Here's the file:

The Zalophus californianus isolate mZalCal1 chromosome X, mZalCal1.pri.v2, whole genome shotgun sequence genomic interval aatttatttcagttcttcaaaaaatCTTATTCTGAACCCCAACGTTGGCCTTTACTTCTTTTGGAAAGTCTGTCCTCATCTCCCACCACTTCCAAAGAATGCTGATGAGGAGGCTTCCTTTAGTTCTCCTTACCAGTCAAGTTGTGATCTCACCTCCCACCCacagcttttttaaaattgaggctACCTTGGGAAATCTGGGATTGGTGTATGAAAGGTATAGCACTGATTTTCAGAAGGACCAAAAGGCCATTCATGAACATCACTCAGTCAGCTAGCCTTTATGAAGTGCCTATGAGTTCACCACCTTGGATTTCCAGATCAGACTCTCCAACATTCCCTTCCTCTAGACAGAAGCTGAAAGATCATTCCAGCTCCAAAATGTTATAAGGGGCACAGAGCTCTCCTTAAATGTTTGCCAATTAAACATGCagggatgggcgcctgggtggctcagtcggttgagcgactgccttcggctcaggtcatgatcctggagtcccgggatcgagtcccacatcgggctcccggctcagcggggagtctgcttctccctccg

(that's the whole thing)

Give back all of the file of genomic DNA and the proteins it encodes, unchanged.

The Zalophus californianus isolate mZalCal1 chromosome X, mZalCal1.pri.v2, whole genome shotgun sequence genomic interval aatttatttcagttcttcaaaaaatCTTATTCTGAACCCCAACGTTGGCCTTTACTTCTTTTGGAAAGTCTGTCCTCATCTCCCACCACTTCCAAAGAATGCTGATGAGGAGGCTTCCTTTAGTTCTCCTTACCAGTCAAGTTGTGATCTCACCTCCCACCCacagcttttttaaaattgaggctACCTTGGGAAATCTGGGATTGGTGTATGAAAGGTATAGCACTGATTTTCAGAAGGACCAAAAGGCCATTCATGAACATCACTCAGTCAGCTAGCCTTTATGAAGTGCCTATGAGTTCACCACCTTGGATTTCCAGATCAGACTCTCCAACATTCCCTTCCTCTAGACAGAAGCTGAAAGATCATTCCAGCTCCAAAATGTTATAAGGGGCACAGAGCTCTCCTTAAATGTTTGCCAATTAAACATGCagggatgggcgcctgggtggctcagtcggttgagcgactgccttcggctcaggtcatgatcctggagtcccgggatcgagtcccacatcgggctcccggctcagcggggagtctgcttctccctccg